Stalin-era Palekh propaganda desk set sold for $18,750 in New York

Press photo
Known stylistically as 'agitlak', the set praises the young Soviet regime.

The paperweight. / Press photoThe paperweight. / Press photo

On March 18, Shapiro Auctions in New York City sold a very rare Stalin-era desk set, made by Palekh and decorated with communist themes, for $18,750 to an anonymous buyer.

The papier-mâché desk set, made in 1932, is stylistically known as agitlak, in reference to the fact that the pieces feature images with propaganda themes praising the Soviet government and they are made with laquer paint. The five items that comprise the set were painted by the master miniature lacquer artist, Nikolai Zinoviev.

A rectangular desk board. / Press photoA rectangular desk board. / Press photo

One of the items, a rectangular desk board, is decorated with military themes that call the Soviet nation to defense against possible foreign invaders. A rocker style ink blotter features the storming of the Winter Palace by the Bolsheviks in 1917, and a letter holder shows Lenin speaking in front of workers and peasants with the Smolny Institute in the background.

Agitlak is very rare, but pursued by wealthy Russians with an interest in Soviet-era art. In October 2014, Shapiro Auctions set a world record for a Zinoviev-Palekh agitlak, when a set made in 1931 sold for $305,000 on a presale estimate of $30,000-$40,000.

“The renewed interest in Soviet-themed art reflects a new nationalism, a new pride in seeing Russia as a strong unified nation,” said Gene Shapiro, president of Shapiro Auctions.

A rectangular desk board. / Press photoA rectangular desk board. / Press photo

Palekh, a town located about 200 miles northeast of Moscow in the Ivanovo Region, has given its name to the world famous Russian folk laquer art. Historically, Palekh was a leading center of Russian Orthodox icon painting, and in the early 20th century the skilled artists of Palekh began making folk art, adorning various household items, especially jewelry boxes and powder cases, with landscapes and historical figures that reflected the period.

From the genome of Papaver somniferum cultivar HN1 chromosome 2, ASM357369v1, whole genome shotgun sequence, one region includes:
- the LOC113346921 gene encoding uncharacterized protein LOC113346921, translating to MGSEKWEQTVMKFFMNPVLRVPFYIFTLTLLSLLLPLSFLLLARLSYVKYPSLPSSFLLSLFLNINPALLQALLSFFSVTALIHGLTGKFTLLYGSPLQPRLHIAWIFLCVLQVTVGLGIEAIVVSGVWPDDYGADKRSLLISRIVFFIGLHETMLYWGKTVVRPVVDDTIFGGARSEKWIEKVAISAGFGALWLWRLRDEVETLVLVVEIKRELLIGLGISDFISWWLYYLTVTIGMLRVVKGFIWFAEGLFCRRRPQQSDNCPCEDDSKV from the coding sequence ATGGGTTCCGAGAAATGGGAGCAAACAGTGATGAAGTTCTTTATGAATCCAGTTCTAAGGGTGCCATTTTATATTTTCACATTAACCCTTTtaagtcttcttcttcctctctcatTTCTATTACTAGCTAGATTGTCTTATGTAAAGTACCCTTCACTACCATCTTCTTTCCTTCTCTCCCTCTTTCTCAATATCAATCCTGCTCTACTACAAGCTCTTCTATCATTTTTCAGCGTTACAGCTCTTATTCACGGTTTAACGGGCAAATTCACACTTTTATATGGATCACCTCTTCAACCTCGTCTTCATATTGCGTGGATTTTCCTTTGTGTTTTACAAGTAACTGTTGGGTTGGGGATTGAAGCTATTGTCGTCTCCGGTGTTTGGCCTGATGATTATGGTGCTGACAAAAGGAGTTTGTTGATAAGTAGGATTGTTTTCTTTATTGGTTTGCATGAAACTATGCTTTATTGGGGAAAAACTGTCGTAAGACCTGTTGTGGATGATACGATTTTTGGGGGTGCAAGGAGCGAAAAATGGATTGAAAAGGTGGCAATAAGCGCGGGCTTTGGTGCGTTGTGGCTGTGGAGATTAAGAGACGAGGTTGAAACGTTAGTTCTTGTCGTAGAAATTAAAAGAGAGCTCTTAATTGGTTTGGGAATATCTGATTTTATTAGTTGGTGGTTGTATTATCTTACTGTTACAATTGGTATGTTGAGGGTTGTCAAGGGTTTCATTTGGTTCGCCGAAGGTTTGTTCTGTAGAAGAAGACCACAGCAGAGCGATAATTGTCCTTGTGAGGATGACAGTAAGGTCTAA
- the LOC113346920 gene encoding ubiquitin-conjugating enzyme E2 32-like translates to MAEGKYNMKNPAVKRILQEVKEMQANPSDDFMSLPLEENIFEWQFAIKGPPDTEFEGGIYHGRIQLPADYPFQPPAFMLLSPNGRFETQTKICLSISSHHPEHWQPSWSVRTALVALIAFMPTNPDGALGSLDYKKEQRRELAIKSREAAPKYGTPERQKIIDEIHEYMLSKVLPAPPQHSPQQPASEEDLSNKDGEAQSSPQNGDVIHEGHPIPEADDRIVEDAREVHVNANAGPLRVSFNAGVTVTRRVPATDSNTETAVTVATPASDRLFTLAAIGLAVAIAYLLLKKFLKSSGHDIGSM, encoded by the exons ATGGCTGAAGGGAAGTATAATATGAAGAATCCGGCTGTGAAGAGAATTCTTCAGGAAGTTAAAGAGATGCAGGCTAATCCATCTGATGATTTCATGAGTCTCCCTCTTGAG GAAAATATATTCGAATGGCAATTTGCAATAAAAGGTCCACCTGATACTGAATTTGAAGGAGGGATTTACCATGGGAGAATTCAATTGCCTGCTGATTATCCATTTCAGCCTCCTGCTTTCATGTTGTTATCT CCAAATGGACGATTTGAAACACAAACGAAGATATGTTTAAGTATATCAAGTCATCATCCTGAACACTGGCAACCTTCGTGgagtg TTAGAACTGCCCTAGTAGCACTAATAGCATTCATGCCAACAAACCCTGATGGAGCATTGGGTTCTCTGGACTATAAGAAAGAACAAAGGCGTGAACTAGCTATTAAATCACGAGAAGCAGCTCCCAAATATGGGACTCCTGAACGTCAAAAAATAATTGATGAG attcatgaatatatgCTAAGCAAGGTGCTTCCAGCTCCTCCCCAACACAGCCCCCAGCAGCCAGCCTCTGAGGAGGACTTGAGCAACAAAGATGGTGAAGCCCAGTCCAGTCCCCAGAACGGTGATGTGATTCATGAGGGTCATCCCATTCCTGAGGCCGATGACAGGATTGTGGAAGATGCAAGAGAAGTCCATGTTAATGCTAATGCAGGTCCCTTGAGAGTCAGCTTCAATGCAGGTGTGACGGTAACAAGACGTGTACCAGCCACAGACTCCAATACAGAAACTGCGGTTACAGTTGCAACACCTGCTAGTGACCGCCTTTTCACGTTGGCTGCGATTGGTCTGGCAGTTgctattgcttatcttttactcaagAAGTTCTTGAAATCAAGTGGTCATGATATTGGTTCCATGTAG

“After the Russian Revolution, once religious institutions were dismantled and icon painting prohibited, villages such as Palekh and Mstera, known for their generations of revered icon painters, were forced to quickly adapt these age-old practices to a new art,” said Alexandra Dubodel, vice president of Shapiro Auctions.

“Primarily in the 1920s and 1930s, the artists employed these ancient, delicate techniques on small papier-mâché items to espouse the new regime,” added Dubodel. “They began creating and hand-painting one of a kind objects such as the desk set in our auction, praising the Revolution and propagating the new mythology.”

The agitlak pieces were part of Shapiro’s spring auction, where more than 300 lots were sold. Other items on sale included Russian paintings, decorative art, rare books, Soviet posters, and inscribed photographs of famous Russian cultural figures.

Read more: Russian handicrafts: Palekh miniature

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